Stevens, 86, who was considered a dogged advocate for Alaska, landed in big trouble after federal authorities indicted him in July 2008 on public corruption charges.  On Oct. 27,  days before the election, he was convicted. He went on to lose his bid for re-election.

But fortune returned. Five months later,  the Justice Department moved to dismiss the case on the grounds of prosecutorial misconduct. Simply put: the case was a disaster and an utter embarrassment for the government.

Engineer Guilty of Selling Military Secrets to China

Honolulu_mapBy Allan Lengel
ticklethewire.com

A former engineer who worked on the B-2 Stealth bomb was convicted in Honolulu Monday of selling military secrets to China to help that nation develop a stealth cruise missile, the Associated Press reported.

Authorities said the engineer, Noshir Gowadia,66, pocketed at least $110,000 from the transactions and used the money to pay the mortgage on a multimillion-dollar ocean-view home on Maui’s north shore, AP reported.

He had been in federal custody since 2005. His lawyers had argued that the materials he gave to China came from unclassified and public information, AP reported.

“Mr. Gowadia provided some of our country’s most sensitive weapons-related designs to the Chinese government for money,” U.S. Attorney David Kris said in a statement.

“Today, he is being held accountable for his actions. This prosecution should serve as a warning to others who would compromise our nation’s military secrets for profit.”

Drug Cartels Operate Freely in Small Calif. Towns

In these small little towns in California, not only are some of the politicians extremely corrupt, but they’ve become places where gangs and Mexican and Colombian drug cartels operate freely.  Investigative reporter Jeffrey Anderson examines the problem.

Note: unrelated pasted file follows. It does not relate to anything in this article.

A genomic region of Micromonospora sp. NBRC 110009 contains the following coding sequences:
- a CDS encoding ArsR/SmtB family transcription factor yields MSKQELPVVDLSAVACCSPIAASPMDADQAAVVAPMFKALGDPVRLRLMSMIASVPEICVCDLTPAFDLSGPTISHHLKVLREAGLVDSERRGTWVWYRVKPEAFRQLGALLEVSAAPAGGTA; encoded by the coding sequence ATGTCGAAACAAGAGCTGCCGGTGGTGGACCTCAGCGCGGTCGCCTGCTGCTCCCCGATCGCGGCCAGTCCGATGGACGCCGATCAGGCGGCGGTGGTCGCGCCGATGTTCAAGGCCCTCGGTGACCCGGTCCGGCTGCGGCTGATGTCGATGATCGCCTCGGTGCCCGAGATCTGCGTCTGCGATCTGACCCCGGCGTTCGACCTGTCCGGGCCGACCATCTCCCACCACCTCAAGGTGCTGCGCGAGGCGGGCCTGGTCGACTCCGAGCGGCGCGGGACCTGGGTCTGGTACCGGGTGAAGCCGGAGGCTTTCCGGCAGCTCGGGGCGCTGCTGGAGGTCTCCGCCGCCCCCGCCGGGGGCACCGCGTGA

CALIFornia map
By Jeffrey Anderson
Washington Times

BELL, Calif. —  The gang graffiti that coats freeway overpasses, exit signs and the concrete banks of the Los Angeles River attests to a problem more alarming than the recent revelations of hundreds of thousands of dollars in annual salaries for public officials.

Street gangs, a powerful prison gang known as the Mexican Mafia and even more powerful drug-trafficking organizations based in Mexico and Colombia operate freely in this small city and the similarly sized cities surrounding it.

News reports in recent weeks have focused on three Bell city officials who resigned on July 26 amid revelations that they were being paid up to $800,000 per year in a city of 36,000 where the average annual household income is less than $40,000. California Attorney General Jerry Brown on Monday announced that he issued subpoenas to current and former members of Bell’s city government, adding that his office also is investigating allegations of “possible illegal election conduct by Bell officials.”

To read full story click here.

ICE Agents Vote “No Confidence” in Head of Agency

John Morton

John Morton